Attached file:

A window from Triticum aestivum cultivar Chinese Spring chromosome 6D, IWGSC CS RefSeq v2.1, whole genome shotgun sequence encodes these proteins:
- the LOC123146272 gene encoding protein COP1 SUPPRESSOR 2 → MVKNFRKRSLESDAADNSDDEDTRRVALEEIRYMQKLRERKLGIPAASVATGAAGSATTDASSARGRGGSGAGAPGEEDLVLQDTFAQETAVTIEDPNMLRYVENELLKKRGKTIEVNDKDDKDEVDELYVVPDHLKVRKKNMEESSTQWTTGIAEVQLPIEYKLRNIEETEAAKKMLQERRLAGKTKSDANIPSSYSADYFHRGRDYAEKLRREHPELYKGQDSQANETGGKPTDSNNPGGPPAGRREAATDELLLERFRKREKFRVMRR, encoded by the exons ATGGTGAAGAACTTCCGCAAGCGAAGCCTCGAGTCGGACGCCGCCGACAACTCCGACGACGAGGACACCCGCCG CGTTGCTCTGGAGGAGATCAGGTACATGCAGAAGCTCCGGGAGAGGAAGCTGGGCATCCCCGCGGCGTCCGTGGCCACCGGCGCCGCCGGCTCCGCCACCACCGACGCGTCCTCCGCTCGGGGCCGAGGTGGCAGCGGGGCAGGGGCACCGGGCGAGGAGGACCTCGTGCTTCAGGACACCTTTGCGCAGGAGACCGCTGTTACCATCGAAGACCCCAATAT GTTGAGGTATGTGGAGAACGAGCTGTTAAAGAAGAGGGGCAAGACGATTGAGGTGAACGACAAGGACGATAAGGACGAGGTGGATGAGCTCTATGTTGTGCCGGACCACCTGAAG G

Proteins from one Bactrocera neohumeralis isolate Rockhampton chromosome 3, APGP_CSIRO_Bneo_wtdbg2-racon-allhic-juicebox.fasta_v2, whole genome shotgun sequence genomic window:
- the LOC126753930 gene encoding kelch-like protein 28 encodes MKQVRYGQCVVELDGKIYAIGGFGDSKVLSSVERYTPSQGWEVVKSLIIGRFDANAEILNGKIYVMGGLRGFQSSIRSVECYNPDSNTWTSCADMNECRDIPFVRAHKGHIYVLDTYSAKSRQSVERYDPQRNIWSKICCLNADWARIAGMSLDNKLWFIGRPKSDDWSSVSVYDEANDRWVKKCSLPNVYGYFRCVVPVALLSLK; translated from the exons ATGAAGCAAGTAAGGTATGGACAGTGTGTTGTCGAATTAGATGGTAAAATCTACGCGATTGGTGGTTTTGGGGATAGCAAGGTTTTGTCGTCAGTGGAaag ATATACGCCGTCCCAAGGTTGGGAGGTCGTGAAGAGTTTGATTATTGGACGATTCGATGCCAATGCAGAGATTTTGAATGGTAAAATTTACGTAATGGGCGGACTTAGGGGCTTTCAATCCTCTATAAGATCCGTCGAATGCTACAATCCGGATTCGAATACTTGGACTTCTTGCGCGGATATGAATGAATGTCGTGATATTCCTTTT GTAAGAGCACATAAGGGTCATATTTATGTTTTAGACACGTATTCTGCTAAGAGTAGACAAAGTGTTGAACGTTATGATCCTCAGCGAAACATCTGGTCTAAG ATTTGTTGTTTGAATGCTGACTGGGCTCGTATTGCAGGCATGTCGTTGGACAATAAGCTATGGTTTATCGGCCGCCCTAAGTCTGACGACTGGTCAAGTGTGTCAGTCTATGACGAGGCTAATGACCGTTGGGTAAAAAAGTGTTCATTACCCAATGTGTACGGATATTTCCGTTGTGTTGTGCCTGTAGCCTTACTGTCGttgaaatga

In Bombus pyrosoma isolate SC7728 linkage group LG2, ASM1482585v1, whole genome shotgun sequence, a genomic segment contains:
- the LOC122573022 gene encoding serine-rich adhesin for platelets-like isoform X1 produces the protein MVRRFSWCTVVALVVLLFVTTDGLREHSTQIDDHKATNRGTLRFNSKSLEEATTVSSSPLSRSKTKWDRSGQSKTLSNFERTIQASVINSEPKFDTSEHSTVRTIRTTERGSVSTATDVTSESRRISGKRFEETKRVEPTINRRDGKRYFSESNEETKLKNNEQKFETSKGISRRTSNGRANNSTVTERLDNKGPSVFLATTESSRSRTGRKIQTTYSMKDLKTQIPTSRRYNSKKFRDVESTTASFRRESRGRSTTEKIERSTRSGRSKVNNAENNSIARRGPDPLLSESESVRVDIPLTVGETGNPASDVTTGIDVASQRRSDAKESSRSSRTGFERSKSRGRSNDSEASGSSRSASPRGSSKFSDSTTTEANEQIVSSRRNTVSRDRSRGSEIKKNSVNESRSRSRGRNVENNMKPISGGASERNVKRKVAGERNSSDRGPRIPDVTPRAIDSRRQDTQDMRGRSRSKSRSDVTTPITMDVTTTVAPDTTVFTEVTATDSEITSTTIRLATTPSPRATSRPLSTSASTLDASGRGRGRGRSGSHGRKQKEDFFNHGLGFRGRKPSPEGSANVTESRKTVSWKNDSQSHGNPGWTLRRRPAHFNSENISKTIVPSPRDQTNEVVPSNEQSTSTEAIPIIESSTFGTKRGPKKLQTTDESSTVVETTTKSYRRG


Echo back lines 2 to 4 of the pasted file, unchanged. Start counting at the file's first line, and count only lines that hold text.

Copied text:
- the LOC123146272 gene encoding protein COP1 SUPPRESSOR 2 → MVKNFRKRSLESDAADNSDDEDTRRVALEEIRYMQKLRERKLGIPAASVATGAAGSATTDASSARGRGGSGAGAPGEEDLVLQDTFAQETAVTIEDPNMLRYVENELLKKRGKTIEVNDKDDKDEVDELYVVPDHLKVRKKNMEESSTQWTTGIAEVQLPIEYKLRNIEETEAAKKMLQERRLAGKTKSDANIPSSYSADYFHRGRDYAEKLRREHPELYKGQDSQANETGGKPTDSNNPGGPPAGRREAATDELLLERFRKREKFRVMRR, encoded by the exons ATGGTGAAGAACTTCCGCAAGCGAAGCCTCGAGTCGGACGCCGCCGACAACTCCGACGACGAGGACACCCGCCG CGTTGCTCTGGAGGAGATCAGGTACATGCAGAAGCTCCGGGAGAGGAAGCTGGGCATCCCCGCGGCGTCCGTGGCCACCGGCGCCGCCGGCTCCGCCACCACCGACGCGTCCTCCGCTCGGGGCCGAGGTGGCAGCGGGGCAGGGGCACCGGGCGAGGAGGACCTCGTGCTTCAGGACACCTTTGCGCAGGAGACCGCTGTTACCATCGAAGACCCCAATAT GTTGAGGTATGTGGAGAACGAGCTGTTAAAGAAGAGGGGCAAGACGATTGAGGTGAACGACAAGGACGATAAGGACGAGGTGGATGAGCTCTATGTTGTGCCGGACCACCTGAAG G

Proteins from one Bactrocera neohumeralis isolate Rockhampton chromosome 3, APGP_CSIRO_Bneo_wtdbg2-racon-allhic-juicebox.fasta_v2, whole genome shotgun sequence genomic window:
- the LOC126753930 gene encoding kelch-like protein 28 encodes MKQVRYGQCVVELDGKIYAIGGFGDSKVLSSVERYTPSQGWEVVKSLIIGRFDANAEILNGKIYVMGGLRGFQSSIRSVECYNPDSNTWTSCADMNECRDIPFVRAHKGHIYVLDTYSAKSRQSVERYDPQRNIWSKICCLNADWARIAGMSLDNKLWFIGRPKSDDWSSVSVYDEANDRWVKKCSLPNVYGYFRCVVPVALLSLK; translated from the exons ATGAAGCAAGTAAGGTATGGACAGTGTGTTGTCGAATTAGATGGTAAAATCTACGCGATTGGTGGTTTTGGGGATAGCAAGGTTTTGTCGTCAGTGGAaag ATATACGCCGTCCCAAGGTTGGGAGGTCGTGAAGAGTTTGATTATTGGACGATTCGATGCCAATGCAGAGATTTTGAATGGTAAAATTTACGTAATGGGCGGACTTAGGGGCTTTCAATCCTCTATAAGATCCGTCGAATGCTACAATCCGGATTCGAATACTTGGACTTCTTGCGCGGATATGAATGAATGTCGTGATATTCCTTTT GTAAGAGCACATAAGGGTCATATTTATGTTTTAGACACGTATTCTGCTAAGAGTAGACAAAGTGTTGAACGTTATGATCCTCAGCGAAACATCTGGTCTAAG ATTTGTTGTTTGAATGCTGACTGGGCTCGTATTGCAGGCATGTCGTTGGACAATAAGCTATGGTTTATCGGCCGCCCTAAGTCTGACGACTGGTCAAGTGTGTCAGTCTATGACGAGGCTAATGACCGTTGGGTAAAAAAGTGTTCATTACCCAATGTGTACGGATATTTCCGTTGTGTTGTGCCTGTAGCCTTACTGTCGttgaaatga